The Crusades (1095-1291)
Like most other key historical events covered this semester, we will only glance at the Crusades and do them little justice. Again, our attention will focus on how this historical movement worked to shape literature, but we are also interested in how these events, and the literature they shaped, in turn shaped our own "Western Civilization" view of history and our current relationship to, in this case, "The Other", the "Infidel": Muslims and the Turkish, Arabic and Islamic world.
Also, like most other history covered this semester, the Crusades are a hotly debated and politically and theologically-laden topic, and we may wade into that debate a bit.
When, What And Why
The Crusades began on November 25, 1095, with the Papal edict of Pope Urban II calling for a "holy war" against the Turks (the dominant Muslim empire), which he referred to as "an accursed race, a race utterly alienated from God," which he aimed to "exterminate this vile race from our lands." By "our lands" the Italian Urban was referring to the Byzantine Empire (essentially modern Turkey, Syria etc.) and most specifically to the Biblical Holy Lands and, most specifically to Jerusalem, which had been passed from the Roman Empire to the Roman Christian Empire and then fallen to Arab-Muslim control in 638.
Religion aside, the war was fought between Europeans vs. Turks and Arabs, as the Byzantine Emperor Alexius I, had requested that Urban II help him return the region to Roman-Byzantine control.
In early 1096 ten armies composed of roughly 160,000 soldiers, accompanied by thousands of other pilgrims, retinue and families, ventured toward Jerusalem. Jerusalem fell to the Crusaders in 1099 and would remain in Christian/European control until 1187, when it fell again to Muslim power. It was recaptured by Crusaders in 1228, then by Muslims in 1243, a pattern of siege and exchange that would last until 1517, when it was finally captured by Ottaman Turks, who remained in control of the region until the 20th century.
This movement would become known as The First Crusade. There would be Nine Crusades in all as Europeans fought to gain and maintain ground throughout the Middle East, ending in 1291.
It's also important to realize that at this time the "Moors" or "Muslim Arabs" (and Berbers, from North Africa) also had conquered and controlled much what is now Spain and Portugal (beginning in 711; they ruled the Iberian peninsula for nearly 800 years), Southern France and Italy and, until taken by the Normans at roughly this same time, Sicily. The Crusades, then, can be seen as an extension of the long-running wars between Christians and Muslims already taking place in Western (and later Eastern) Europe.
Urban II offered full indulgence to any Christian participating in the Crusade. This meant quite simply that any and all sins would be forgiven and the Crusader would enter heaven. As you can imagine, this only encouraged Crusaders to engage in the worst types of sin -- rape, robbery, murder -- during the Crusades. By the time of the Crusades, indulgences were already granted by the Church to Christians for various reasons -- a pilgrimage to Jerusalem could already buy one partial or full remission of sins, and those who died during the pilgrimage were believed to go directly to heaven, regardless of previous sins.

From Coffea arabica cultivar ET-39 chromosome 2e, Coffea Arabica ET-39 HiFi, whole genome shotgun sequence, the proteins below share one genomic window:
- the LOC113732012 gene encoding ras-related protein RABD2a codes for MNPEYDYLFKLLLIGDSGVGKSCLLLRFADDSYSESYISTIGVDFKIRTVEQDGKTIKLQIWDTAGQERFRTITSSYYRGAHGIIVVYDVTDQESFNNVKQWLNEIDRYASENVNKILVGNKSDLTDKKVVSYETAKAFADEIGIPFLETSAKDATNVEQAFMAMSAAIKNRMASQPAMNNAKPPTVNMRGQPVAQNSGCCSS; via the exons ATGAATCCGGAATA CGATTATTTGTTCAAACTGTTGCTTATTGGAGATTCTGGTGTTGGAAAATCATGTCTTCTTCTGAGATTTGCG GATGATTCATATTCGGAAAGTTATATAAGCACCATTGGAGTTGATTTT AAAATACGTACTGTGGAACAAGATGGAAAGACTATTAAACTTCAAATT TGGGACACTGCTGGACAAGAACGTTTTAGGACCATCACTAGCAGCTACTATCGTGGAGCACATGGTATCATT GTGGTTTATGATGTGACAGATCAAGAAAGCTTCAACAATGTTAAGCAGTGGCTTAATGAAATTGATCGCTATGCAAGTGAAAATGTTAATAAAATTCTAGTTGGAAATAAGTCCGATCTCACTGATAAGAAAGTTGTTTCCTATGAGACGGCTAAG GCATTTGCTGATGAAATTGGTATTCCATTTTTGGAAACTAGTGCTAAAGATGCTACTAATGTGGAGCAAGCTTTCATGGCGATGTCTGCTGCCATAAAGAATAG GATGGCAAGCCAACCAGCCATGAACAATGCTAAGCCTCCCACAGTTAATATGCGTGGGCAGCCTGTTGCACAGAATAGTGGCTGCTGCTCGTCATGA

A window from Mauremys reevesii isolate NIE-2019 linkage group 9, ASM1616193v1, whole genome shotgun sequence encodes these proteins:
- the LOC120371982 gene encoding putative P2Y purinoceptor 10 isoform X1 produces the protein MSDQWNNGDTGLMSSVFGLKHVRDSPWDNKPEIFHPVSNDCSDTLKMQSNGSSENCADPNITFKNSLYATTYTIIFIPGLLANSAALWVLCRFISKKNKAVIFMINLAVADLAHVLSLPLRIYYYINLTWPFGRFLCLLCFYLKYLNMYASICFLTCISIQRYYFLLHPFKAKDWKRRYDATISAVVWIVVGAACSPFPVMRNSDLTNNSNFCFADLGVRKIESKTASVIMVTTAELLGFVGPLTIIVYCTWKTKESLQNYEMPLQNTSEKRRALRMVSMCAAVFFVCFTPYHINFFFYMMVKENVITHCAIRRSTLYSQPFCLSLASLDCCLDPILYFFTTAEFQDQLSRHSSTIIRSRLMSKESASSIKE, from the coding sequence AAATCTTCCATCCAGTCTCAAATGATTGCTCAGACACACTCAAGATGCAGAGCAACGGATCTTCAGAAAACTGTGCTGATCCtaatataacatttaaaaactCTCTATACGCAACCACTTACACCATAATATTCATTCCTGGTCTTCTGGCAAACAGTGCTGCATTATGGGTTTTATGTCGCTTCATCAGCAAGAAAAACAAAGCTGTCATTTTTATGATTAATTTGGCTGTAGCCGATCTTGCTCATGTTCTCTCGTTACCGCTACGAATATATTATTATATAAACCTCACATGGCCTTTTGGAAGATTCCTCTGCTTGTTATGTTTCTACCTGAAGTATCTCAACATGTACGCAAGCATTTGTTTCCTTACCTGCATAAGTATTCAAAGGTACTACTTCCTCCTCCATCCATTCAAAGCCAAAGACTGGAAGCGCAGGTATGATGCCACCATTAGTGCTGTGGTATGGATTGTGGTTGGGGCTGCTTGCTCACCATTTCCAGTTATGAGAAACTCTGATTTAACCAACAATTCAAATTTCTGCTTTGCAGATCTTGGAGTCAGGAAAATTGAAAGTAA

Consider how these Indulgences are represented symbolically in the Medieval Romances we read (Sir Gawain And The Green Knight), especially as they relate to the quest motif, as the knight journeys toward some mystical goal that will, ultimately, lead him toward spiritual wisdom.
Catholic indulgences will, of course, play a major role in the Protestant Reformation, beginning in 1517.
The Turkish, Arab and Islamic Perspective
Mohammed recited the Koran or Qur’an from 610-632 and sparked both a religious and political movement whose geopolitical and religious impact easily matches that of Christianity and the Bible. Obviously, each of us still feels that impact today, as the battle lines in the so called "war on terror" are actually drawn exactly along these same lines. Unfortunately, that story occurs outside of the purview of this course. We should, however, consider how, from an Arab and Islamic perspective, our recent and current American and European influence in places like Afghanistan, Iraq, Iran, Israel, Lebanon, Saudi Arabia etc. represents a continuation of the European Crusade mentality, if not, in fact, an actual continuation of the Crusades themselves: European Christians invading Arab and Persian countries to establish political, military and religious dominance and control.